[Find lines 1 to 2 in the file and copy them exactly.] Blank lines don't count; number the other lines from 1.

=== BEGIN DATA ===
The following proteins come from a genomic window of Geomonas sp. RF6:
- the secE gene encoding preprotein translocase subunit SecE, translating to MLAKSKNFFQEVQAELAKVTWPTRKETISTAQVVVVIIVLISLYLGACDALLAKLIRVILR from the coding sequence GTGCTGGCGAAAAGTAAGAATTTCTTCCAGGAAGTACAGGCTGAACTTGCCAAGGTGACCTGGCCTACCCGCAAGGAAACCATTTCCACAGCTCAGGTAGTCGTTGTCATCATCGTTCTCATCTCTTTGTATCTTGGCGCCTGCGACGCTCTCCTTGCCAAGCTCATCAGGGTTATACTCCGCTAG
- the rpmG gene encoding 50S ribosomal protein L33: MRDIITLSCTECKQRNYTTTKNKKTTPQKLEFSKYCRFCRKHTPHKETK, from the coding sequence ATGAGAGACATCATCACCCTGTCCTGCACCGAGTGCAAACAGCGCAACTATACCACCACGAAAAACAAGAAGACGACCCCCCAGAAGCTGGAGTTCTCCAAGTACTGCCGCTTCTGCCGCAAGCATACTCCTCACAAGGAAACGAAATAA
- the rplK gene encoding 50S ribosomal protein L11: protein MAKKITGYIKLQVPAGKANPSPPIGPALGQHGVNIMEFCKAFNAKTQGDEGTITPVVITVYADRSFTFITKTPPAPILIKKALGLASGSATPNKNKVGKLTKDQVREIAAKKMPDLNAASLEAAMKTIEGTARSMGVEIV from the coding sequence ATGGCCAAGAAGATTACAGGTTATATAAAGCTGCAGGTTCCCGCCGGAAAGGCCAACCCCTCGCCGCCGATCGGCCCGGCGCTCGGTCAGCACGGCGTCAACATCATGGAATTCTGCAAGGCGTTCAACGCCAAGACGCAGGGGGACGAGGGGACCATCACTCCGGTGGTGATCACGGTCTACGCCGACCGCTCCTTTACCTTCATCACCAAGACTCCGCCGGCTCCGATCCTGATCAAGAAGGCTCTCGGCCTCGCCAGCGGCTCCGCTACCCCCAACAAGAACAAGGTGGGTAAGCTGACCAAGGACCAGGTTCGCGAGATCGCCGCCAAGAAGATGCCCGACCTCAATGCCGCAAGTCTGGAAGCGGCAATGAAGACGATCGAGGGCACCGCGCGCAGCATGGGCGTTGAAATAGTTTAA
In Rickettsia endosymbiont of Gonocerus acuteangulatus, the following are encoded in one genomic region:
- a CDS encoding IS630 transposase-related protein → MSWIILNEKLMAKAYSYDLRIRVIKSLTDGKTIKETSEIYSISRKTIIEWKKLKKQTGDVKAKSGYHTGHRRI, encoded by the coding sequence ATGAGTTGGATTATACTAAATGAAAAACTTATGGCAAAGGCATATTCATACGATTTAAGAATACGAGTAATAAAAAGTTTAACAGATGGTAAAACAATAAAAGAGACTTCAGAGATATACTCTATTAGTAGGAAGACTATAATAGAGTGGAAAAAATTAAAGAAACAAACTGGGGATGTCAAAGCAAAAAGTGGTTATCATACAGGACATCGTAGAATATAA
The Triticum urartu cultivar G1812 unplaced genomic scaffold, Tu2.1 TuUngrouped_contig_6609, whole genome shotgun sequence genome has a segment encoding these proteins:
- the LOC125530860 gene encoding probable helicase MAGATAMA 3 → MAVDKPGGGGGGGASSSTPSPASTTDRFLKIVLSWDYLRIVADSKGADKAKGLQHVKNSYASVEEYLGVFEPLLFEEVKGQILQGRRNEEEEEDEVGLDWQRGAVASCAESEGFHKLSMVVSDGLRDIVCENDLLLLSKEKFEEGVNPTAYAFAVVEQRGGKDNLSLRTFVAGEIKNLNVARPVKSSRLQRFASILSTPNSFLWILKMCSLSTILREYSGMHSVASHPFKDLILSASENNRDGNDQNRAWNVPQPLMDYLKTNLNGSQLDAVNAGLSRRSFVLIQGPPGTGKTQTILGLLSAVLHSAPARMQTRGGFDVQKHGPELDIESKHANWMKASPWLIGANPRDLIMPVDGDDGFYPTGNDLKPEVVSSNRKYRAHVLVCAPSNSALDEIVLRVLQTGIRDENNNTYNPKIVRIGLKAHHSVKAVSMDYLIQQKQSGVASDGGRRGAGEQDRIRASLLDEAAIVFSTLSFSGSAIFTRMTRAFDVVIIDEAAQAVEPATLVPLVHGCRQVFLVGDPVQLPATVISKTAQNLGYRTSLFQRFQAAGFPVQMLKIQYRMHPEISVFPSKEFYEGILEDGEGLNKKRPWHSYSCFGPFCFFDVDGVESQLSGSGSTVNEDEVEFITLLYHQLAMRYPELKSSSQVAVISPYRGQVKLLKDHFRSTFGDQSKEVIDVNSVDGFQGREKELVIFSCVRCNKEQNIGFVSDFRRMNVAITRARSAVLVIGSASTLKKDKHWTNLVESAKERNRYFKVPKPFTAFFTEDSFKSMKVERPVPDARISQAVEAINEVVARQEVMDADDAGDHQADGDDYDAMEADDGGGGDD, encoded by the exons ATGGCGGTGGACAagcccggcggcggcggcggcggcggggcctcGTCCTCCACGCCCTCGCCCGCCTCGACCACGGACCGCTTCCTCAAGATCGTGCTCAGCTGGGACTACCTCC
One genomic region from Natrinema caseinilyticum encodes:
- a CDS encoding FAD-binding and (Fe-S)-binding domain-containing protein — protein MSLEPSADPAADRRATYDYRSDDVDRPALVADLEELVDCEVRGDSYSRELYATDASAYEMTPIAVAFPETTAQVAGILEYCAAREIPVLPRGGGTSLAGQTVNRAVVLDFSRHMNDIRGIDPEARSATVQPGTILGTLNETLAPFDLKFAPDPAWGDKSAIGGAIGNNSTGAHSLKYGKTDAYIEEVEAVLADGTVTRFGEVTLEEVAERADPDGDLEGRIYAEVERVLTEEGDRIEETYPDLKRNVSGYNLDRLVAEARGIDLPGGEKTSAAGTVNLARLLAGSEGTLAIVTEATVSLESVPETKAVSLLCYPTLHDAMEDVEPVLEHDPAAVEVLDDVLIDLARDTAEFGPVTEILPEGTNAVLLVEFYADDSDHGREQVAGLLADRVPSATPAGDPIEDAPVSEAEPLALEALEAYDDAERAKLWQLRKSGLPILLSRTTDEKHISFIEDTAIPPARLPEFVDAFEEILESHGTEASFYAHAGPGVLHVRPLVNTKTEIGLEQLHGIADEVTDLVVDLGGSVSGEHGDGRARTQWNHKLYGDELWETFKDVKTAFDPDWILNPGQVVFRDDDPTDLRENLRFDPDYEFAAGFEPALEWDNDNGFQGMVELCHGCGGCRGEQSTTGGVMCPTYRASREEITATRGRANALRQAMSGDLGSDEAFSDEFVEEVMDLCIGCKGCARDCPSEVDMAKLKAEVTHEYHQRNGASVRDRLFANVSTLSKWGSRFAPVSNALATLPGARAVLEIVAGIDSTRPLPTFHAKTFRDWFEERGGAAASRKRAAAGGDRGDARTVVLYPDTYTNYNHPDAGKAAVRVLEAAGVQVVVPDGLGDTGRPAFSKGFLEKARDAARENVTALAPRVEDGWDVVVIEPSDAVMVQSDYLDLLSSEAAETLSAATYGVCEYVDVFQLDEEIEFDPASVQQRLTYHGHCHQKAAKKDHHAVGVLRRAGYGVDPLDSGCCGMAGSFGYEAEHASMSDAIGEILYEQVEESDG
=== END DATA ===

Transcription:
The following proteins come from a genomic window of Geomonas sp. RF6:
- the secE gene encoding preprotein translocase subunit SecE, translating to MLAKSKNFFQEVQAELAKVTWPTRKETISTAQVVVVIIVLISLYLGACDALLAKLIRVILR from the coding sequence GTGCTGGCGAAAAGTAAGAATTTCTTCCAGGAAGTACAGGCTGAACTTGCCAAGGTGACCTGGCCTACCCGCAAGGAAACCATTTCCACAGCTCAGGTAGTCGTTGTCATCATCGTTCTCATCTCTTTGTATCTTGGCGCCTGCGACGCTCTCCTTGCCAAGCTCATCAGGGTTATACTCCGCTAG